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Title X of the 21st Century Cures Act Strengthens Mental Health and Substance Abuse Disorder Care for Women, Children and Adolescents

Posted on March 17, 2017 in Health Law News

Published by: Hall Render

This is the fourth article in a series on the 21st Century Cures Act (the “Cures Act”), which was signed into law on December 13, 2016. Over the next few weeks, we will publish a series of articles summarizing various components under the Cures Act. The articles in our series are located here.

This article specifically focuses on several new federal grant programs established by Title X of the Cures Act (Sections 10002, 10005 and 10006) that are available to states and other “eligible entities” that strengthen care for women, children and adolescents suffering from mental health and substance abuse disorders. In addition to creating new programs, Title X made technical updates to existing grant programs (Sections 10001, 10003 and 10004) and reauthorized funding for such programs.

Below is a summary of the new grant programs established by Title X of the Cures Act.

Increasing Access to Pediatric Mental Health Care (Section 10002)

Section 10002 increases access to pediatric mental health care by authorizing the Health Resources and Services Administration (“HRSA”), in coordination with other relevant federal agencies, to award grants that promote behavioral health integration in pediatric primary care by supporting the development and improvement of existing statewide or regional pediatric mental health care telehealth access programs.

In order to be eligible for grant funding, a statewide or regional pediatric mental health care telehealth program must:

  • Be a statewide or regional network of pediatric mental health teams that provides support to pediatric primary care sites as an integrated team;
  • Support and further develop organized state or regional networks of pediatric mental health teams to provide consultative support to pediatric primary care sites;
  • Conduct an assessment of critical behavioral consultation needs among pediatric providers and such providers’ preferred mechanisms for receiving consultation, training and technical assistance;
  • Develop an online database and communication mechanisms, including telehealth, to facilitate consultation support to pediatric practices;
  • Provide rapid statewide or regional telephone or telehealth consultations when required by pediatric mental health teams and pediatric primary care providers;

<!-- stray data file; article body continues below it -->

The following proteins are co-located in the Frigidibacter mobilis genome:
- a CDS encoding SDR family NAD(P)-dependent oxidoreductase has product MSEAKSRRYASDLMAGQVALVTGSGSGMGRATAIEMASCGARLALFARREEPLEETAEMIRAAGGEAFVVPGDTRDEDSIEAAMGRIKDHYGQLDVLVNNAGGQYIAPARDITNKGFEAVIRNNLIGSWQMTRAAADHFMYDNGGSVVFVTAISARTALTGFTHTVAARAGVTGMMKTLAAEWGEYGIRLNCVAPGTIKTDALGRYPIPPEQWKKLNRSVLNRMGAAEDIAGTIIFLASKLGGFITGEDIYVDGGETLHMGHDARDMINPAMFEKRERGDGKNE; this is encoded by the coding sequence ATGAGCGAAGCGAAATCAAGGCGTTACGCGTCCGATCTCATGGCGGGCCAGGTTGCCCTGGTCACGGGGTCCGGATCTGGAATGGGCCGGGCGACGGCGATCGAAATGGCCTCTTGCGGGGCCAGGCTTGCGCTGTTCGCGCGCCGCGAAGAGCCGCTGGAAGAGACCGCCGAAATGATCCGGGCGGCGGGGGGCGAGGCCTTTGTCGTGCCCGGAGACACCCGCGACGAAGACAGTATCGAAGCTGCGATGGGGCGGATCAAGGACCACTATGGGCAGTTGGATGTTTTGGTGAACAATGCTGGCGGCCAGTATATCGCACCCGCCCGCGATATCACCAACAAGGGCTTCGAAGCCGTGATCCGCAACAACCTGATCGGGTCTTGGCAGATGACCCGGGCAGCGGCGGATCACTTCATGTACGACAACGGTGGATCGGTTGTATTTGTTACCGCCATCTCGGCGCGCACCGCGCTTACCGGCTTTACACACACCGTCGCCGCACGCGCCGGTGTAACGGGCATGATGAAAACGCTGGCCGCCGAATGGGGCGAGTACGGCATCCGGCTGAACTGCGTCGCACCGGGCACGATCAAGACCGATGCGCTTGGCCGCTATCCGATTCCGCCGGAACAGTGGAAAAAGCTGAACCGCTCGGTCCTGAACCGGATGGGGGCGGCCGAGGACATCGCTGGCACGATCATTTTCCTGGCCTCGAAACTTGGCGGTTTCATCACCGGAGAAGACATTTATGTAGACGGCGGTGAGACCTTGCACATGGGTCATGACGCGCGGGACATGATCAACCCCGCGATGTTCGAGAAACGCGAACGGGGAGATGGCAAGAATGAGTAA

• Conduct training and provide technical assistance to pediatric primary care providers to support the early identification, diagnosis, treatment and referral of children with behavioral health conditions;
  • Provide information to pediatric providers about, and assist pediatric providers in accessing, pediatric mental health care providers, including child and adolescent psychiatrists, and licensed mental health professionals, such as psychologists, social workers or mental health counselors, and in scheduling and conducting technical assistance;
  • Assist with referrals to specialty care and community behavioral health resources; and
  • Establish mechanisms for measuring and monitoring increased access to pediatric mental health care services by pediatric primary care providers and expanded capacity of pediatric primary care providers to identify, treat and refer children with mental health issues.

State grantees must also submit a comprehensive evaluation of activities carried out with the grant fund, including outcome evaluation. Additionally, state grantees are required to match at least 20 percent of the federal funds.

In order to implement this Section, the Cures Act authorizes $9 million for fiscal years 2018-2022.

Screening and Treatment for Maternal Depression (Section 10005)

Section 10005 creates a federal grant program for states to support the screening and treatment of maternal depression (“STMD”).1 Maternal depression, or postpartum depression, affects one out of nine women, according to the Centers for Disease Control, and is often underdiagnosed and untreated.2 STMD grants are for states to establish, improve or maintain existing programs that provide screening, assessment and treatment services for maternal depression, including culturally and linguistically appropriate services. STMD grants are to serve women who are pregnant or who have given birth in the preceding 12 months. Section 10005 authorizes the appropriation of $5 million each fiscal year for fiscal years 2018-2022 to carry out STMD grants. When distributing STMD grant funds, the Secretary of Health and Human Services (“HHS Secretary”) has the discretion to give priority to states proposing to improve or increase access to screening services for maternal depression in primary care settings.